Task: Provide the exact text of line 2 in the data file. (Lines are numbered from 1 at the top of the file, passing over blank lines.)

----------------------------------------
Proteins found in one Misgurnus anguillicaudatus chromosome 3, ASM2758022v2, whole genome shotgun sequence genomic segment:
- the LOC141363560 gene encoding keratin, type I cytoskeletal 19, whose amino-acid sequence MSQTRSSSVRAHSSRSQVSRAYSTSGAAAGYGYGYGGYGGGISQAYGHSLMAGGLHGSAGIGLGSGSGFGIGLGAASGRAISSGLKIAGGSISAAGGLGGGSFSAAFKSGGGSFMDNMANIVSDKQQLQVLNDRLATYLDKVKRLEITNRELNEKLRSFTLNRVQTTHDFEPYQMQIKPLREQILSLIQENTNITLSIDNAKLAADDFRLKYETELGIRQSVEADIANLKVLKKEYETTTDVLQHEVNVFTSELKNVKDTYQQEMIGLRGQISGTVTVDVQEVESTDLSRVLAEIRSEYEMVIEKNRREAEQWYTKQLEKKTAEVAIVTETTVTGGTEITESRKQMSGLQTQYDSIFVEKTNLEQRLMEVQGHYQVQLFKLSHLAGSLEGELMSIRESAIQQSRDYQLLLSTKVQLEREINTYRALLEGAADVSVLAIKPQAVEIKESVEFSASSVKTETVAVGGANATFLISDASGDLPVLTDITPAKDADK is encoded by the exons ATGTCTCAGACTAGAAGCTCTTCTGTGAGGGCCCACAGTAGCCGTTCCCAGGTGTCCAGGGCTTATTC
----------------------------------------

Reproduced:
- the LOC141363560 gene encoding keratin, type I cytoskeletal 19, whose amino-acid sequence MSQTRSSSVRAHSSRSQVSRAYSTSGAAAGYGYGYGGYGGGISQAYGHSLMAGGLHGSAGIGLGSGSGFGIGLGAASGRAISSGLKIAGGSISAAGGLGGGSFSAAFKSGGGSFMDNMANIVSDKQQLQVLNDRLATYLDKVKRLEITNRELNEKLRSFTLNRVQTTHDFEPYQMQIKPLREQILSLIQENTNITLSIDNAKLAADDFRLKYETELGIRQSVEADIANLKVLKKEYETTTDVLQHEVNVFTSELKNVKDTYQQEMIGLRGQISGTVTVDVQEVESTDLSRVLAEIRSEYEMVIEKNRREAEQWYTKQLEKKTAEVAIVTETTVTGGTEITESRKQMSGLQTQYDSIFVEKTNLEQRLMEVQGHYQVQLFKLSHLAGSLEGELMSIRESAIQQSRDYQLLLSTKVQLEREINTYRALLEGAADVSVLAIKPQAVEIKESVEFSASSVKTETVAVGGANATFLISDASGDLPVLTDITPAKDADK is encoded by the exons ATGTCTCAGACTAGAAGCTCTTCTGTGAGGGCCCACAGTAGCCGTTCCCAGGTGTCCAGGGCTTATTC